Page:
3. Harmed reputation
A high-profile misclassification case might damage your company’s reputation, cause existing employees to leave, and dissuade potential contractors and employees from working for you in case they're deprived of health insurance or overtime pay.
Properly classified employees may also protest in support of misclassified co-workers. And for especially high-profile instances, employees may want to avoid being associated with companies involved in misclassification to protect their chances of future employment.
Why do governments care about misclassification?
When companies fail to pay payroll taxes, two things happen: First, true employees lose their protections and entitlements, which the government tries to prevent. Second, the burden of covering the taxes falls to the contractor and leads to lost tax revenue for the government.
Many misclassified independent contractors aren’t aware of their tax responsibilities and don’t pay taxes timely or accurately. As the gig economy grows, unpaid employment taxes are becoming an increasingly severe issue for the government.
There are estimated millions of misclassified workers in the US, which translates to millions of dollars of unpaid employment taxes. Exact numbers are difficult to find, but in 2008, New York alone lost over $4.8 million in unpaid unemployment taxes. It’s not just about the government: unpaid taxes damage Medicare and social security funds, affecting every taxpayer in the country and the economy.
Workers suffer from several consequences, too. Workers with independent contractor status are not entitled to employee benefits such as healthcare, social security, overtime pay, minimum wage, worker’s compensation insurance, and more.
Misclassification occurs when workers fulfill all full-time employment obligations (like attending work at specified times and completing mandatory training) without receiving those statutory benefits.
Real-life examples of misclassification penalties
The DOL regularly punishes businesses of all sizes for employee misclassification. Here are a few recent examples of companies that misclassified their employees as contractors and faced fines and legal consequences. Spoiler alert: it’s not just Uber.
In 2016, two Massachusetts construction companies intentionally misclassified over 400 employees. The consequence was $2,360,000 in fines (overtime and damages).
In 2021, Holland Services misclassified 700 employees. The DOL’s investigation of this case led to almost $43,277,000 the company owed in back wages and damages.
Another case from 2021: Servant’s Quest violated the FLSA by misclassifying 50 workers. Due to unpaid overtime hours, they had to pay $358,675 in back wages.
That same year, the owner of a construction company was found guilty of misclassifying 30 construction workers who should have been employees. Since the authorities determined this act was intentional with the objective of avoiding tax, the owner of G&R Drywall and Framing was sentenced to almost two years of prison with a 12-month-long consecutive probation.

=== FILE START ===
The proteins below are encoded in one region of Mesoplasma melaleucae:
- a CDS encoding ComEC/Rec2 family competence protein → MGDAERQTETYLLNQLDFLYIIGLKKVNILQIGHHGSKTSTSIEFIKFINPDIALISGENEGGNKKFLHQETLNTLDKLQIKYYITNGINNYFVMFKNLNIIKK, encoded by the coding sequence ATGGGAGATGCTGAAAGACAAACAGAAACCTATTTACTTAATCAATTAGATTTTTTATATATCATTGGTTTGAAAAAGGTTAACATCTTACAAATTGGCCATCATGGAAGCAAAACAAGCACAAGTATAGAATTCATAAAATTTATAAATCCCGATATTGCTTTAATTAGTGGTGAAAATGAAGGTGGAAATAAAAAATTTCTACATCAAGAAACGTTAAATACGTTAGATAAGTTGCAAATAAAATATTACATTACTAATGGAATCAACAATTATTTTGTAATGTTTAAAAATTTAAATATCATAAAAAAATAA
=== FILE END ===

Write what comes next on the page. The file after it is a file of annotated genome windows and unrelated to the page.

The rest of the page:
More recently, in 2023, the DOL investigated Arise Virtual Solutions and filed one of the largest misclassification cases in its history. The ongoing case alleges that the outsourced customer center service provider hired more than 22,000 workers as contractors but did not provide them full autonomy or say on their work.
Can you get misclassification protection?
First, correctly classifying your workforce in the first place is the best way to protect yourself from legal penalties and fines. Learning the difference between independent contractors and employees is a good start. The next step is to tailor your contracts to local laws and get legal experts to review them.
When you hire through Deel, you'll be able to use any of our expert-reviewed contractor agreements combined with our AI-powered worker classification assessment, which uses relevant local laws and legal precedent to assess worker classification.
Finally, if compliance is a crucial component of your business, you can make use of Deel Shield, the most secure level of contractor compliance. With Deel Shield, we take on the responsibility of hiring and assume any misclassification liability from misclassification.
Discover how Project44 gets added peace of mind from misclassification and saves around $500,000 a year with Deel Shield.
Chloe Riesenberg, People Specialist, Project44
Unlike other providers, Deel specializes in localized compliance. We use a worker classification questionnaire and the help of local experts to review, correctly classify, and engage a contractor based on location, job description, and work setup.
On top of that, you can automate onboarding, invoicing, and payments and provide benefits to contractors anywhere in the world.
If you’re not a Deel user (yet), book 30 minutes with a product expert to learn more.